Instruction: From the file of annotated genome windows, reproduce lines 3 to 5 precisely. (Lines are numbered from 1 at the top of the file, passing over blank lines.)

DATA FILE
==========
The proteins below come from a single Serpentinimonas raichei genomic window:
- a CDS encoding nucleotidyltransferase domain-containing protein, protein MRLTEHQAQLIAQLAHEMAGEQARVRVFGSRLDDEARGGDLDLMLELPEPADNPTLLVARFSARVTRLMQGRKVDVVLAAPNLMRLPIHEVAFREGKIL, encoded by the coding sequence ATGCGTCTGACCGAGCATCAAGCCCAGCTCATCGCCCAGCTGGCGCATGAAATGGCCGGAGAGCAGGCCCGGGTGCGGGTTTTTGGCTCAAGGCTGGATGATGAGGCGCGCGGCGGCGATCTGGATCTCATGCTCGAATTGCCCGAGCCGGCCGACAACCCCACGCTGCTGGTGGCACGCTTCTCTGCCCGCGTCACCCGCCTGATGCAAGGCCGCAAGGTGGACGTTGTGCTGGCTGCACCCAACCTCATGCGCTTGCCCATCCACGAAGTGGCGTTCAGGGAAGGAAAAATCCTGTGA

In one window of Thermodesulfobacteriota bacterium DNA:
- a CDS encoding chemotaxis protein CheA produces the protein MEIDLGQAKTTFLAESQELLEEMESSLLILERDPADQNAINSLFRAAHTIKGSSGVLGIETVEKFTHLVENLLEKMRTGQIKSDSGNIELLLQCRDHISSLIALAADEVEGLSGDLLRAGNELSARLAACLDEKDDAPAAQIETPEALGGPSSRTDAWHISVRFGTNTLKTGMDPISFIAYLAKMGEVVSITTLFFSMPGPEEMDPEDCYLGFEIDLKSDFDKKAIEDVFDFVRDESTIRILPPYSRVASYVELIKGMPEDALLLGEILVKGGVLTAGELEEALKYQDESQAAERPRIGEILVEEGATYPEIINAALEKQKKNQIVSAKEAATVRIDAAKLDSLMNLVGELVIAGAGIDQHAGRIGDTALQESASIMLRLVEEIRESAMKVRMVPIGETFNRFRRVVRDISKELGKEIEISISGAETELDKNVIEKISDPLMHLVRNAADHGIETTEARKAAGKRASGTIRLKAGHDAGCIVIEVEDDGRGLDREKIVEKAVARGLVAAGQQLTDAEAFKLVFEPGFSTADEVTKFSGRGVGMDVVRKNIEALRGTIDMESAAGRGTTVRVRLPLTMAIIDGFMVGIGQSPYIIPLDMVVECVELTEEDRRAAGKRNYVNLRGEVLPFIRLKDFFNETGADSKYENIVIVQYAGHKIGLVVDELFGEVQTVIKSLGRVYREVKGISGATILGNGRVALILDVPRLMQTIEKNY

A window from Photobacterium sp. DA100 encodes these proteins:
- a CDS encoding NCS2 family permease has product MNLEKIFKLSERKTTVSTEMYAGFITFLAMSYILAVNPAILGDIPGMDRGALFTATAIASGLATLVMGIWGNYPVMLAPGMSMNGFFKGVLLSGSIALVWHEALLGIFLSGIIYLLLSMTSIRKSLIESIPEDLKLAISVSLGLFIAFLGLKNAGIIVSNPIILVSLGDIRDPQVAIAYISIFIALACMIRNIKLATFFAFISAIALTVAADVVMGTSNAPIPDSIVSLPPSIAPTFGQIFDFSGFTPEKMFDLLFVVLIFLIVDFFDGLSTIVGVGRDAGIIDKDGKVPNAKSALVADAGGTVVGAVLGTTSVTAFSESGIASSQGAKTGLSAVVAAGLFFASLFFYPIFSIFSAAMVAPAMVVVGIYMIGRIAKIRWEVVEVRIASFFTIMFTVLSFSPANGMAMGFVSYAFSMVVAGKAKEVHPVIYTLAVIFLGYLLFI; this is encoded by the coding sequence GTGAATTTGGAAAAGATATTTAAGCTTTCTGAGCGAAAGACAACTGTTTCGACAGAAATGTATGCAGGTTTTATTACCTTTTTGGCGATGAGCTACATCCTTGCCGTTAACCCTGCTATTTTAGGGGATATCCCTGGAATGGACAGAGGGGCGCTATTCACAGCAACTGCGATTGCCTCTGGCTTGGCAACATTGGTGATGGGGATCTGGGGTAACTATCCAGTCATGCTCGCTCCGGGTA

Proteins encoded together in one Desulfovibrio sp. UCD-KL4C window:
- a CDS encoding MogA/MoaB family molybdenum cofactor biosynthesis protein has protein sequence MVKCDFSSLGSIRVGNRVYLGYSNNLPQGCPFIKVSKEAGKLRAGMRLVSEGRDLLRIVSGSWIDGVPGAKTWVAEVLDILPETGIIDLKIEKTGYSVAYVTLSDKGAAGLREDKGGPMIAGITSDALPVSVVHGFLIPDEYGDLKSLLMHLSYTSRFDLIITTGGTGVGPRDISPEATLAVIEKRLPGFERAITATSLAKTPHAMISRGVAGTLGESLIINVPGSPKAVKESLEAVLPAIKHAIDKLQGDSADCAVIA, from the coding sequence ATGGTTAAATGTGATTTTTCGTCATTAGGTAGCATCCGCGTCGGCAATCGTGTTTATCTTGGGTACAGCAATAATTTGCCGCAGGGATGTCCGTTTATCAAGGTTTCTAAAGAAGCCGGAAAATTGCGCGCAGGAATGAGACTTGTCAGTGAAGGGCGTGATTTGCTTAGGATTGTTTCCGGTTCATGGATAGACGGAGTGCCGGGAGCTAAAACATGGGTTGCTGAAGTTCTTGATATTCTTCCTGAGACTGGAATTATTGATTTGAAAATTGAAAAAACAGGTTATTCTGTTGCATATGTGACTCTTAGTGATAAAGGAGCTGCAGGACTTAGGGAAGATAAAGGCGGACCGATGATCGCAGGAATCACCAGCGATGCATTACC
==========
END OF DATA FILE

In one window of Thermodesulfobacteriota bacterium DNA:
- a CDS encoding chemotaxis protein CheA produces the protein MEIDLGQAKTTFLAESQELLEEMESSLLILERDPADQNAINSLFRAAHTIKGSSGVLGIETVEKFTHLVENLLEKMRTGQIKSDSGNIELLLQCRDHISSLIALAADEVEGLSGDLLRAGNELSARLAACLDEKDDAPAAQIETPEALGGPSSRTDAWHISVRFGTNTLKTGMDPISFIAYLAKMGEVVSITTLFFSMPGPEEMDPEDCYLGFEIDLKSDFDKKAIEDVFDFVRDESTIRILPPYSRVASYVELIKGMPEDALLLGEILVKGGVLTAGELEEALKYQDESQAAERPRIGEILVEEGATYPEIINAALEKQKKNQIVSAKEAATVRIDAAKLDSLMNLVGELVIAGAGIDQHAGRIGDTALQESASIMLRLVEEIRESAMKVRMVPIGETFNRFRRVVRDISKELGKEIEISISGAETELDKNVIEKISDPLMHLVRNAADHGIETTEARKAAGKRASGTIRLKAGHDAGCIVIEVEDDGRGLDREKIVEKAVARGLVAAGQQLTDAEAFKLVFEPGFSTADEVTKFSGRGVGMDVVRKNIEALRGTIDMESAAGRGTTVRVRLPLTMAIIDGFMVGIGQSPYIIPLDMVVECVELTEEDRRAAGKRNYVNLRGEVLPFIRLKDFFNETGADSKYENIVIVQYAGHKIGLVVDELFGEVQTVIKSLGRVYREVKGISGATILGNGRVALILDVPRLMQTIEKNY

A window from Photobacterium sp. DA100 encodes these proteins: